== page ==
Is China Selling U.S. Treasuries?

I keep seeing reports and articles saying that China is selling U.S. Treasuries.  Is this true?  There are obviously a lot of implications if it is true.

But according to U.S. government data, the Chinese central bank has reduced its holdings by only a minuscule amount.  Billions of dollars is not minuscule in our world, but it is when you consider that China still holds over 1.2 trillion dollars in U.S. government debt alone.

The latest statistics on foreign holders of U.S. debt were released on March 15, 2016.  China is still the number one holder, with Japan at number two.  The next highest is not even close to those two.

In 2015, China topped out its holdings in June with 1.271 trillion dollars of U.S. Treasury securities.  As of January 2016, this number stands at about 1.238 trillion dollars.  In other words, the People’s Bank of China is only down about 33 billion dollars in holdings from its peak last year.  Compared to January 2015, its holdings are down just over a billion dollars, which is negligible when you are talking about these amounts.

If anything, it is the Japanese central bank that has been selling off U.S. debt, or at least not rolling over maturing debt.  The Japanese went from 1.239 trillion dollars in holdings in January 2015 to 1.124 trillion dollars in January 2016.  There, you are talking about a reduction of more than $100 billion.

There has been talk for many years now – at least with some of the stuff I read and listen to – that China holds a card over the U.S. in being able to sell of U.S. Treasuries.  We are told it could collapse the bond market.  We are told that China is able to control the U.S. because of this leverage.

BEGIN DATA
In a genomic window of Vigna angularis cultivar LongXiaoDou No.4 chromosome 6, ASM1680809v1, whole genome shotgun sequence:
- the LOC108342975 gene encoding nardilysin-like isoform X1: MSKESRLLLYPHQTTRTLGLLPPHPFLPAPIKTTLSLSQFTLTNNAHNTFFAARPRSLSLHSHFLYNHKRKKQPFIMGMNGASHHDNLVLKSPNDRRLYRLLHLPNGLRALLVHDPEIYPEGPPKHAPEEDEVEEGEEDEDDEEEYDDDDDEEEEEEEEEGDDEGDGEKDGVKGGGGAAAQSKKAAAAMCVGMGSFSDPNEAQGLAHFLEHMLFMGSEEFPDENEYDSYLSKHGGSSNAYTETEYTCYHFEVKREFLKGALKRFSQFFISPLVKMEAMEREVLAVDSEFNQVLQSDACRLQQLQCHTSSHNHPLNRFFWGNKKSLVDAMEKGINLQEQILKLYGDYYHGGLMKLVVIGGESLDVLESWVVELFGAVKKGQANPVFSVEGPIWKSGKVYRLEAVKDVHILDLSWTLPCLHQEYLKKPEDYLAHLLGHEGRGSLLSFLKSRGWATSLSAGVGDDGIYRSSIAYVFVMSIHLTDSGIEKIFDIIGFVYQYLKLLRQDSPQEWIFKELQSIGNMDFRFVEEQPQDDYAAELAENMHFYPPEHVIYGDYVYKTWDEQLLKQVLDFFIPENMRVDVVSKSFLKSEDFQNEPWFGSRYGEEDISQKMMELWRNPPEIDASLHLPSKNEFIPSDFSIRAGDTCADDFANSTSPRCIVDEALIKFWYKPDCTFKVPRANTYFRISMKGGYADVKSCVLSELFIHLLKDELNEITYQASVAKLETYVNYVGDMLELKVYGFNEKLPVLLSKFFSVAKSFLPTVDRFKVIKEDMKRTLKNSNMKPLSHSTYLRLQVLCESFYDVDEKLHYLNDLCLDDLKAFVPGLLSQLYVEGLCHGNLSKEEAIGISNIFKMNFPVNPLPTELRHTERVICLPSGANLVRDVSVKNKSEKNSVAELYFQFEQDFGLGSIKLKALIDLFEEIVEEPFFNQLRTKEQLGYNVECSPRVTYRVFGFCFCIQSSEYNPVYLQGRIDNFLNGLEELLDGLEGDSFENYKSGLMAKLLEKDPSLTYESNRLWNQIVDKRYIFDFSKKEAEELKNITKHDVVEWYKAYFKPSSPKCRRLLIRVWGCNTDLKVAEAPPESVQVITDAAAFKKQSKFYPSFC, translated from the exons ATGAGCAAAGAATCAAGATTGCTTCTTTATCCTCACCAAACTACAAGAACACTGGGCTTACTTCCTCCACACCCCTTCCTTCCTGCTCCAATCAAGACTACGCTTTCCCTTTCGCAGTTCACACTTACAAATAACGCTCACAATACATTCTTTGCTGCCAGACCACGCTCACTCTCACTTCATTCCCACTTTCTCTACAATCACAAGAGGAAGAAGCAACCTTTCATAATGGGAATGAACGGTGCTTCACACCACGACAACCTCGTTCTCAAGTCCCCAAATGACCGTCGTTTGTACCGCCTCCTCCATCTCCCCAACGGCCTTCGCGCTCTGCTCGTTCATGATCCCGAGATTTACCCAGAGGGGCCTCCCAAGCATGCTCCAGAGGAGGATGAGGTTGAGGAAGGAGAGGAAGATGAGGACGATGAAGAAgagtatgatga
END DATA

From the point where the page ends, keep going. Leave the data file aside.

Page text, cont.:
It might all be true if it weren’t for the fact that the Chinese central planners are a bunch of mercantilists.  They think they need to hold foreign debt and keep their currency down in order to prop up exports.  It does prop up their exports, at least in the shorter run, but it is done at the expense of the Chinese consumer, of which there are about 1.3 billion.

Meanwhile, the American consumer gets subsidized, in a sense, by having cheaper imports.

The bad thing about China owning all of this debt is that it also subsidizes the U.S. government, meaning the reckless spending habits of U.S. politicians.

If the Chinese (and Japanese) did not buy up all of this debt, then it would be up to the Federal Reserve and private investors to buy up most of it.  This would probably mean higher inflation and higher interest rates.  It would eventually mean less deficit spending by Congress.

For this reason, I really do wish the Chinese central bank would reduce its debt holdings.  Instead, it let’s the Fed get away with monetary inflation that does not lead to short-term increases in price inflation and interest rates.  There are other reasons this has happened as well (low velocity, excess reserves), but the Chinese buying of debt is a factor.

Putting yourself in China’s shoes, it is hard to say they are in control. It reminds me of the quote that if you owe the bank $100, that’s your problem.  If you owe the bank $100 million, that’s the bank’s problem.

The U.S. probably isn’t going to default on its debt to China any time soon.  But it will default in the same sense it constantly defaults on promises to the American people.  It will default through depreciation of the currency.  China will eventually get its 1.2 trillion dollars back, but it may not buy them much.

As of right now, China is holding pretty steady and Japan is reducing its holdings, although not drastically.  The Fed ended QE3 back in late 2014.  Yet interest rates have remained low.  There is demand for U.S. Treasuries, despite the lack of buying from the Fed and foreign central banks.

If anything, this indicates a recession is coming.  There is not an inverted yield curve yet, but long-term rates are staying down.  It may not have to invert for there to be a recession.  It has already flattened a bit.

Leave a Reply

Your email address will not be published. Required fields are marked *